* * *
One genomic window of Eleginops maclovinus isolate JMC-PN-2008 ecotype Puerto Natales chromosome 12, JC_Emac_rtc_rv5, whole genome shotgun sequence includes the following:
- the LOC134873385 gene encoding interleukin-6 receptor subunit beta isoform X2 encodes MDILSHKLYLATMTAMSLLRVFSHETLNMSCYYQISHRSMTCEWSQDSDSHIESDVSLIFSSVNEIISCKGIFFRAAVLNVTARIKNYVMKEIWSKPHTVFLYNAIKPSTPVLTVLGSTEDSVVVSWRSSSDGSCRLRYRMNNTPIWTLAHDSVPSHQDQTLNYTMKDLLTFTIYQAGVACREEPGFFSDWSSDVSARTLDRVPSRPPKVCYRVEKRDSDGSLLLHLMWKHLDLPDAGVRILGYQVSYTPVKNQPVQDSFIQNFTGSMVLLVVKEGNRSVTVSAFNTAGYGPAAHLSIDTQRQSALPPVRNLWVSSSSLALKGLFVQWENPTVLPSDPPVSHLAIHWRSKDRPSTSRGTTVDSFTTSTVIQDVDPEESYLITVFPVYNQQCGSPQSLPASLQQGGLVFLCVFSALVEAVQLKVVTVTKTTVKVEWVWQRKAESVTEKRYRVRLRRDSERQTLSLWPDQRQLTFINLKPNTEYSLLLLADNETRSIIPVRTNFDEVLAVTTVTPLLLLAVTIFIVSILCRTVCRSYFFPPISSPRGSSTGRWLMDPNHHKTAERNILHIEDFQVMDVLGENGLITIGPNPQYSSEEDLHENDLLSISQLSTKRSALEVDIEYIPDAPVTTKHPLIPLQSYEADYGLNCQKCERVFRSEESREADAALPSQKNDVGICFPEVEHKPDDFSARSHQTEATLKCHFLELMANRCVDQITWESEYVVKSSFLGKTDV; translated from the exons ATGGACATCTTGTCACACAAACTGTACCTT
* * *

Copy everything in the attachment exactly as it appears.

One genomic window of Eleginops maclovinus isolate JMC-PN-2008 ecotype Puerto Natales chromosome 12, JC_Emac_rtc_rv5, whole genome shotgun sequence includes the following:
- the LOC134873385 gene encoding interleukin-6 receptor subunit beta isoform X2 encodes MDILSHKLYLATMTAMSLLRVFSHETLNMSCYYQISHRSMTCEWSQDSDSHIESDVSLIFSSVNEIISCKGIFFRAAVLNVTARIKNYVMKEIWSKPHTVFLYNAIKPSTPVLTVLGSTEDSVVVSWRSSSDGSCRLRYRMNNTPIWTLAHDSVPSHQDQTLNYTMKDLLTFTIYQAGVACREEPGFFSDWSSDVSARTLDRVPSRPPKVCYRVEKRDSDGSLLLHLMWKHLDLPDAGVRILGYQVSYTPVKNQPVQDSFIQNFTGSMVLLVVKEGNRSVTVSAFNTAGYGPAAHLSIDTQRQSALPPVRNLWVSSSSLALKGLFVQWENPTVLPSDPPVSHLAIHWRSKDRPSTSRGTTVDSFTTSTVIQDVDPEESYLITVFPVYNQQCGSPQSLPASLQQGGLVFLCVFSALVEAVQLKVVTVTKTTVKVEWVWQRKAESVTEKRYRVRLRRDSERQTLSLWPDQRQLTFINLKPNTEYSLLLLADNETRSIIPVRTNFDEVLAVTTVTPLLLLAVTIFIVSILCRTVCRSYFFPPISSPRGSSTGRWLMDPNHHKTAERNILHIEDFQVMDVLGENGLITIGPNPQYSSEEDLHENDLLSISQLSTKRSALEVDIEYIPDAPVTTKHPLIPLQSYEADYGLNCQKCERVFRSEESREADAALPSQKNDVGICFPEVEHKPDDFSARSHQTEATLKCHFLELMANRCVDQITWESEYVVKSSFLGKTDV; translated from the exons ATGGACATCTTGTCACACAAACTGTACCTT